1199, 108 Cal. Rptr. 2d 471, 25 P.3d 670 (2001)).
addresses each in turn.
First, Defendants argue that Plaintiff
because the sanction was premised on discovery responses that
Plaintiff himself verified under penalty of perjury.
This argument is unpersuasive because it relies on too
described therein goes beyond discovery violations and includes
the filing of frivolous motions and the “reckless” decision to
sue Land America in the first place.
(Sanction Order 3.)
Second, Defendants argue that California law does not
permit parties who are hit with sanctions to recover the amount
The parties agree that California law governs this case.
of the sanctions from their lawyers.
(Defs. Br. 13.)
Bentley, 183 Cal. App. 4th 559, 107 Cal. Rptr. 3d 539 (Cal. Ct.
App. 2010) for the proposition “that an award for attorney fees
imposed by the Court a client [sic], individually, may not be
recovered as damages in a subsequent legal malpractice action.”
(Defs. Br. 13.)
Given the loose relationship Defendants’ brief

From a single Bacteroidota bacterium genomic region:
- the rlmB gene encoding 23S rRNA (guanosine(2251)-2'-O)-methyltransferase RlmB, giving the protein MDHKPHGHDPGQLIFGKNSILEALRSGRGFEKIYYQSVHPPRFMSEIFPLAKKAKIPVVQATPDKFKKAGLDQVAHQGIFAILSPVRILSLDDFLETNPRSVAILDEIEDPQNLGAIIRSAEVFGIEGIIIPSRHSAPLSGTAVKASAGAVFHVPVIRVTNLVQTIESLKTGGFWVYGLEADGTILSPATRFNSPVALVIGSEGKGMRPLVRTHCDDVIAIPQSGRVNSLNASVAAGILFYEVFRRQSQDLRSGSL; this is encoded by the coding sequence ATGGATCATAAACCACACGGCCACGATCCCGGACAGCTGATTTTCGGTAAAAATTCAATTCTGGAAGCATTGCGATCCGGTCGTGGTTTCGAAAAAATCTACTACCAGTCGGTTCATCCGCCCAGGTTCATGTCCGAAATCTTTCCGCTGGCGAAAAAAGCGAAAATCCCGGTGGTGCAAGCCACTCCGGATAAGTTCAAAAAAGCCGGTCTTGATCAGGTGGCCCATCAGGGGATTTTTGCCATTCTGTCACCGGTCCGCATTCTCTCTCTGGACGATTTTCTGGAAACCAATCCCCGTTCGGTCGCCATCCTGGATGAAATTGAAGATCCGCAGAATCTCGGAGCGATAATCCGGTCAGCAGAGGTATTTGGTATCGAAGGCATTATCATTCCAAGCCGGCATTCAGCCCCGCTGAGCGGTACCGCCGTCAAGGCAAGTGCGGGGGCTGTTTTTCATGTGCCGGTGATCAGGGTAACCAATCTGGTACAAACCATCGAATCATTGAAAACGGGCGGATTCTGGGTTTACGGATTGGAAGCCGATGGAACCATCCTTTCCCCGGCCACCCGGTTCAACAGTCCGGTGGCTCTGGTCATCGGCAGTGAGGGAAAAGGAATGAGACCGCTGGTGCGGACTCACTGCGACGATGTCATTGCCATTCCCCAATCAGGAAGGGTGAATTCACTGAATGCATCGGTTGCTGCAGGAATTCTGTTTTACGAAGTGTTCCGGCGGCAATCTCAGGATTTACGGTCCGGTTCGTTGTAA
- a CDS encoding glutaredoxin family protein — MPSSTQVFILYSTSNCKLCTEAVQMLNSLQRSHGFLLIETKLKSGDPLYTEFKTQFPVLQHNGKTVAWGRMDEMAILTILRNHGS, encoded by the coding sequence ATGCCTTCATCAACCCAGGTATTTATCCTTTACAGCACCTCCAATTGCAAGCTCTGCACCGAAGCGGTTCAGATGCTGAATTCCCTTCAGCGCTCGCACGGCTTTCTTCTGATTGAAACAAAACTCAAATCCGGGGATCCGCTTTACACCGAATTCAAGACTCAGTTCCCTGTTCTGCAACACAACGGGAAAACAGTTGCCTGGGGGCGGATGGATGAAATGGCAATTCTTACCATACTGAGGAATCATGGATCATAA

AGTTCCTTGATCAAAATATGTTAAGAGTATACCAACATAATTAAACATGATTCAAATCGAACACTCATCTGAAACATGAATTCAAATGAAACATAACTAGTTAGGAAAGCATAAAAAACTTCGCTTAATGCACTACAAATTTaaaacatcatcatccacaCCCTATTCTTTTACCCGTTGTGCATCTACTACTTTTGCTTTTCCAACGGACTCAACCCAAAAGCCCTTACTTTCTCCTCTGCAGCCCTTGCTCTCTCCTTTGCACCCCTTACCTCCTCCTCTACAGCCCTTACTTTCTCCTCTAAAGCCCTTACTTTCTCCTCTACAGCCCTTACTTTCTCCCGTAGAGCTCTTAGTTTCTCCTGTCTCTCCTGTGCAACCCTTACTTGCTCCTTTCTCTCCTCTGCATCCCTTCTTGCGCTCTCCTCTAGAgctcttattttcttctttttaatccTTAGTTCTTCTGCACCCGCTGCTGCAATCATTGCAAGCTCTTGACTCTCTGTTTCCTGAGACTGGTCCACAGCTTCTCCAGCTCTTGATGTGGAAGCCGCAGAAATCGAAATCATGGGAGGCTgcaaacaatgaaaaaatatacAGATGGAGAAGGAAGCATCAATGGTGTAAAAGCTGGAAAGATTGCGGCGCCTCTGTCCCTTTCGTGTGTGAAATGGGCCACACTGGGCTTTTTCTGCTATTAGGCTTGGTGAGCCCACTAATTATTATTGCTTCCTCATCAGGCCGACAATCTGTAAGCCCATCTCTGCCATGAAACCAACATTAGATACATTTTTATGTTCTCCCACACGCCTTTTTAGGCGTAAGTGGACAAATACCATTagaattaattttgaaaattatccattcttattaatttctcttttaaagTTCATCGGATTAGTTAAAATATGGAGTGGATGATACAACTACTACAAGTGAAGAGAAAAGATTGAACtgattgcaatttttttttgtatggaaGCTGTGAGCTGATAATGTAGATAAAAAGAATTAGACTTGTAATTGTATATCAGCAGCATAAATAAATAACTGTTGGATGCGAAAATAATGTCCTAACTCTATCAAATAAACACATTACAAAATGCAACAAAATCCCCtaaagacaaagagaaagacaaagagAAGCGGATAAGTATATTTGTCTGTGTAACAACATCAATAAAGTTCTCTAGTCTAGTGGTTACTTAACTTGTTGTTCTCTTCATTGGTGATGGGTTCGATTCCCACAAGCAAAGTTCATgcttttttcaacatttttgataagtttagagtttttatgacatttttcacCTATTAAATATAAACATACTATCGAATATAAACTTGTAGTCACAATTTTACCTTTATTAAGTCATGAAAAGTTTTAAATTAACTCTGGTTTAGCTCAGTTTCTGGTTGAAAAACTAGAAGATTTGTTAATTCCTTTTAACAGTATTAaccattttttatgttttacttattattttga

unsurprising that Jocer stands for no such thing.
recoverable under an equitable indemnification theory.
Rptr. 3d at 575.
It did not reach whether the plaintiffs stated
a claim under a legal malpractice theory because it concluded
that such a claim was time-barred.
Id. at 576.
Third, Defendants argue that Plaintiff’s injury was
really caused by his not having a factual basis to prevail on
the merits in the California Action.
This is a variation of
Defendants’ first argument, and it has at least two flaws.
it is premised on a flagrantly misleading characterization of
Plaintiff’s expert’s deposition.
Noting that Plaintiff’s expert
testified that Defendants may have had a colorable basis to sue
opinion into a finding that Defendant’s decision to sue Land
Plaintiff’s expert agreed hypothetically that there might have
been an arguable claim against LTN but he was clear that Land
America would not have been a proper target.
(Defs. Ex. M at
Defendants have the gall to make this argument
again in their reply (see Defs. Reply 4) even after Plaintiff
pointed out that it is based on an incorrect reading of the
expert’s deposition (Pl. Opp. 5-6).
the claimed injury in this case.
Two, this argument confuses
Plaintiff does not claim that
Defendants’ malpractice, he would not have been sanctioned for
entitled to recover the attorneys’ fees he incurs in pursuing
the present case.
(Defs. Br. 17.)
Plaintiff has not answered
this argument and, in any event, the Court is persuaded that he
may not recover his legal fees associated with this case.